Transnational Democracy in the Making
This is more or less what I said in the workshop "Transnational Democracy in the Making" of the Inter Citizens' Conferences (ICC), arranged by Kansan Sivistystyön Liitto / Civic Association for Adult Learning (Helsinki, Finland) and the Europahaus Burgenland (Eisenstadt, Austria) in Helsinki 11 October 2003. - The text is also maintained here
Free information is transnational, or it is not free. In nations run by dictators, national borders tend to become the walls of information's jail.
While speaking about democracy (D), we tend to forget its roots in the civil society. The parliamentary process is, of course, a necessary condition of D. But that process is in turn based on the existence of a free public sphere, i.e. a public sphere which , in its turn, is based on the freedom of speech and the freedom of information.
The freedom of information (I), or rather the liberation of information is a necessary social condition of D, and it is almost as young a D itself. It is an ongoing process. Many of our predecessors sacrificed their own lives in this process without ever seeing D coming into being.
The freedom of information is granted by the public library system. Other preconditions of D are, for instance, universal literacy, a free press and the womens' right to vote.
Although the role of the library system in the making of D is crucial, it is often underestimated or forgotten.
"The trend of library policy is clearly toward the ideal of making all information available without delay to all people". This means that the library offers its customers limitless amounts of I , more I than any individual could possibly take in and process. This is freedom of I from the quantitative point of view. But the democratic trend of library policy also implies intellectual freedom. This has been ultimately confirmed by the International Federation of Library Associations and Institutions (IFLA) in its Statement on Libraries and Intellectual Freedom (1999).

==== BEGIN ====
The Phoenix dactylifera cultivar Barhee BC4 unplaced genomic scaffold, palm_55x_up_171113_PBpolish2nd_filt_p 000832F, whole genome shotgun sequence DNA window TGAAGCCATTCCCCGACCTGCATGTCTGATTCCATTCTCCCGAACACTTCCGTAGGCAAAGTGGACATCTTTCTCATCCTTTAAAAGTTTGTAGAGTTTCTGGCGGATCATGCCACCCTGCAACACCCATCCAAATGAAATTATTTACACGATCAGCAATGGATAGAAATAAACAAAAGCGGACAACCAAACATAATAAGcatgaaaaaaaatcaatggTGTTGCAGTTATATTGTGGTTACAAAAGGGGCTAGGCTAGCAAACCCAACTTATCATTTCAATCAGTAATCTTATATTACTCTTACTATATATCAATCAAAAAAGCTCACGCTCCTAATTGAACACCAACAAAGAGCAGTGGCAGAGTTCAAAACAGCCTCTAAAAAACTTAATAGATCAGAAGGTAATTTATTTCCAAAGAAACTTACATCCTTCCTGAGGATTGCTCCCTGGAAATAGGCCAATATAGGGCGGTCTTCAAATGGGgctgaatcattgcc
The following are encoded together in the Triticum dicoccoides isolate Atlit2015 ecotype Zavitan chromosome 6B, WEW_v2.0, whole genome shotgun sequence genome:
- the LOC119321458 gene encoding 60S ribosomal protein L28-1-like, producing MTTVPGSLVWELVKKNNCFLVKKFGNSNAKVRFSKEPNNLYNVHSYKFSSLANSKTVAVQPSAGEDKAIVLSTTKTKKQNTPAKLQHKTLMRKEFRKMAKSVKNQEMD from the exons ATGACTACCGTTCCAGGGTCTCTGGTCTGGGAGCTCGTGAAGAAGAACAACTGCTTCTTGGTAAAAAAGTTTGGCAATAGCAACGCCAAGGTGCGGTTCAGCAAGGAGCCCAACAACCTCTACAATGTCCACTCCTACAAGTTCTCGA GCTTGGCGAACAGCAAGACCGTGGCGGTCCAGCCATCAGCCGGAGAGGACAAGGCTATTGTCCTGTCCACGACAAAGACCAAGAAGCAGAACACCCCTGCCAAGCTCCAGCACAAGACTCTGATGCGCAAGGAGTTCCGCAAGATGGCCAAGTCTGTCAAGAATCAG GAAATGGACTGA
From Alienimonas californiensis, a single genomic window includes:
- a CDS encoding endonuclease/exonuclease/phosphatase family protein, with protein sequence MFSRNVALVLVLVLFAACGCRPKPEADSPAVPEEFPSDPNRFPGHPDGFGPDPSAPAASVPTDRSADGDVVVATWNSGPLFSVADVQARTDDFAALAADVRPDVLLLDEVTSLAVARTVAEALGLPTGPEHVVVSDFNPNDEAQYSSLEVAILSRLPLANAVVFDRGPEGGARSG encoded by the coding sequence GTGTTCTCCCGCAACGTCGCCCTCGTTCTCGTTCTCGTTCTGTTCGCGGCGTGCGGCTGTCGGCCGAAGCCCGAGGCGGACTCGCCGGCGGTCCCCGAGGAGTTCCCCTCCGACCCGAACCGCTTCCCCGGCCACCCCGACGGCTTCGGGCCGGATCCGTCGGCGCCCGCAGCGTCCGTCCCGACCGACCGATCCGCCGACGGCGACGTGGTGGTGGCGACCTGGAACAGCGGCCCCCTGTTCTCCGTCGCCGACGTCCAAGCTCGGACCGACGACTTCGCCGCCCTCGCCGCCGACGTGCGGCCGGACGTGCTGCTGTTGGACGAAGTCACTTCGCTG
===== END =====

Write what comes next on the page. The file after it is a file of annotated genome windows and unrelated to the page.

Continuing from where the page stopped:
Jan Ristarp observes that the freedom of information which is provided by the public libraries resembles a physical law of nature, too self-evident to be always remembered. Rooted as it is in more than a hundred years of public library history and the history of popular education, the freedom of information is nowadays taken for granted "in our countries". The contribution of the public library to the basic rules of democracy is probably only equalled by the significance of general compulsory education, Ristarp notes. (See the anthology Bibliotek - mötesplats i tid och rum, edited by the Swedish Library Association's special working group on democracy, BTJ Tryck, Lund 2000, p 105-106.)
The information service provided by the public library is not-for-profit. It is free in the double sense of gratis and unbound. It does not demand its user to pay a price, nor does it put limits on the content and the amount of the information. During the one and a half century of its existence, the non-commercial public library has managed to coexist with the commercial information services, which are provided by book-publishers, journals and mass media. Since the last ten years, however, the internet is rapidly and radically changing the conditions of existence of both the library, the book market and the media.
The internet is a new public library. To be a library is a main feature of the internet. Transnational democracy is in the making.
Many still fear the novelty of the internet and try to cling exclusively to older technologies of writing and reading. That fear and conservatism, however, is bound to vanish in less than one generation.
Others (including the present writer) look upon the internet with a different fear: will the public library principle prevail on the internet? Will the internet continue to be used as a library by an ever growing number of citizens? Or, will the the library and the internet be crushed under the power of transnational corporations? The transnational corporations of this "Information Age" strive to enlarge their markets. "Progressively higher levels of liberalization of trade in services" and "Intellectual Property Rights" (to quote the standard phrases from the WTO-negotiations) are two main points on their agenda. In short, will the commercial information services of the transnational business corporations swallow the public information services of the citizens?
At the World Summit of the Information Society (Geneva, 10-12 December) there will probably be too much talking about the digital divide. The divide is not digital, it is social and economic. The way to overcoming the divide, however, passes through the library.